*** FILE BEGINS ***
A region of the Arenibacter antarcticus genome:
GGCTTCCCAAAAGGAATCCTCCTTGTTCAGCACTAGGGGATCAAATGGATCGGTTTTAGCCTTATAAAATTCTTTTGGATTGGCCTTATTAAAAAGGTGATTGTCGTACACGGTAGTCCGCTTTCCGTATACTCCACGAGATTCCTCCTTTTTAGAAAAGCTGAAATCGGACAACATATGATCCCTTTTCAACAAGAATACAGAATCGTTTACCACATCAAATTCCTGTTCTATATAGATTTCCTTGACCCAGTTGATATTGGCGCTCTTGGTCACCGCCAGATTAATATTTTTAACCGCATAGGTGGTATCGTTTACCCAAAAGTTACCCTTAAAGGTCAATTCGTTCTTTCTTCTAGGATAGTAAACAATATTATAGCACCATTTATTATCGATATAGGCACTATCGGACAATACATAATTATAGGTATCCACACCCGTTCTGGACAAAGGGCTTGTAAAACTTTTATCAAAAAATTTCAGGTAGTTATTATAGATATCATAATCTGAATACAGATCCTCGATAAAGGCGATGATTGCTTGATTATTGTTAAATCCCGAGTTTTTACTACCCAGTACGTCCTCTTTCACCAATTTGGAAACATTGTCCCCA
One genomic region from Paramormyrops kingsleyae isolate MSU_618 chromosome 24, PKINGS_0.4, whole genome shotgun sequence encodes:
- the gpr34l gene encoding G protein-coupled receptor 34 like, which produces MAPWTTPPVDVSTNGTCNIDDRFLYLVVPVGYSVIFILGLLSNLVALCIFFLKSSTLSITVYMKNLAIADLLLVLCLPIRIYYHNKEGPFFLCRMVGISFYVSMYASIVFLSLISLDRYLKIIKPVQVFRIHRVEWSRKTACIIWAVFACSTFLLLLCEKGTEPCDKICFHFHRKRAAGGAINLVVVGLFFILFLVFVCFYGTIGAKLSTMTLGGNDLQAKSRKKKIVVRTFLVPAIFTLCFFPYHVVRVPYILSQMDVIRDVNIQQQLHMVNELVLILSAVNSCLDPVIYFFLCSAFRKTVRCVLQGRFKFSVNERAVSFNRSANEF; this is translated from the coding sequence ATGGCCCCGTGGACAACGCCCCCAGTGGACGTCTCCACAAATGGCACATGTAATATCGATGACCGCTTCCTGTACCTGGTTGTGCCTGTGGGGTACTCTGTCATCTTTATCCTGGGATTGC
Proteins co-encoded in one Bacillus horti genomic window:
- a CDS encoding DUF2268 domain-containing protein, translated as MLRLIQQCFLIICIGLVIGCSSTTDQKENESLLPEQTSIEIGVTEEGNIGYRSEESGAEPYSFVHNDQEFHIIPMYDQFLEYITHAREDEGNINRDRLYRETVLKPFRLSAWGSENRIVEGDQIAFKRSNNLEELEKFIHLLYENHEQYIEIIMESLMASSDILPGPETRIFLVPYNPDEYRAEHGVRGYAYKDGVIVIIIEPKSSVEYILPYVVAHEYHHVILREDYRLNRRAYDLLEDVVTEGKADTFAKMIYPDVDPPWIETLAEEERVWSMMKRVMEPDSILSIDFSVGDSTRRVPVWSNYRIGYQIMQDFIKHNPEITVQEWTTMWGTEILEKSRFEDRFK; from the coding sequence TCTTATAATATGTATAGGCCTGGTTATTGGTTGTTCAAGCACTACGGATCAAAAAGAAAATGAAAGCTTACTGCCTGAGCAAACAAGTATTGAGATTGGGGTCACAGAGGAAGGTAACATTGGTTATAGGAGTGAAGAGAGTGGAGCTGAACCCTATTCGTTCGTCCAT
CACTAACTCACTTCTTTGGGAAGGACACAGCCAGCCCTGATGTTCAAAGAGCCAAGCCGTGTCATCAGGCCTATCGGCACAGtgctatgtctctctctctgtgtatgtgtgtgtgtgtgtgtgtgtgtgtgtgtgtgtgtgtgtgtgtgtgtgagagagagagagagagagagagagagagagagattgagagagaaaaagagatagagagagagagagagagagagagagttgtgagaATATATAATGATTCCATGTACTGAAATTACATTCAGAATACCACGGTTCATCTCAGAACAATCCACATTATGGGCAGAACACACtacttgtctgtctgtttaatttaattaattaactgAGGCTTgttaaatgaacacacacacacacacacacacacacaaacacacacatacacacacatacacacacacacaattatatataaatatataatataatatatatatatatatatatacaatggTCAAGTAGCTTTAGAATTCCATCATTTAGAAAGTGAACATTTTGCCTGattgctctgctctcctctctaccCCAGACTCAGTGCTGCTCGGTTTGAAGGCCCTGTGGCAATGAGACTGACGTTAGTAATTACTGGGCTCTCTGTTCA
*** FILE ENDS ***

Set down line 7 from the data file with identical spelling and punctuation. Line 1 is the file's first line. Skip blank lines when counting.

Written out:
CACTAACTCACTTCTTTGGGAAGGACACAGCCAGCCCTGATGTTCAAAGAGCCAAGCCGTGTCATCAGGCCTATCGGCACAGtgctatgtctctctctctgtgtatgtgtgtgtgtgtgtgtgtgtgtgtgtgtgtgtgtgtgtgtgtgtgtgagagagagagagagagagagagagagagagagattgagagagaaaaagagatagagagagagagagagagagagagagttgtgagaATATATAATGATTCCATGTACTGAAATTACATTCAGAATACCACGGTTCATCTCAGAACAATCCACATTATGGGCAGAACACACtacttgtctgtctgtttaatttaattaattaactgAGGCTTgttaaatgaacacacacacacacacacacacacacaaacacacacatacacacacatacacacacacacaattatatataaatatataatataatatatatatatatatatatacaatggTCAAGTAGCTTTAGAATTCCATCATTTAGAAAGTGAACATTTTGCCTGattgctctgctctcctctctaccCCAGACTCAGTGCTGCTCGGTTTGAAGGCCCTGTGGCAATGAGACTGACGTTAGTAATTACTGGGCTCTCTGTTCA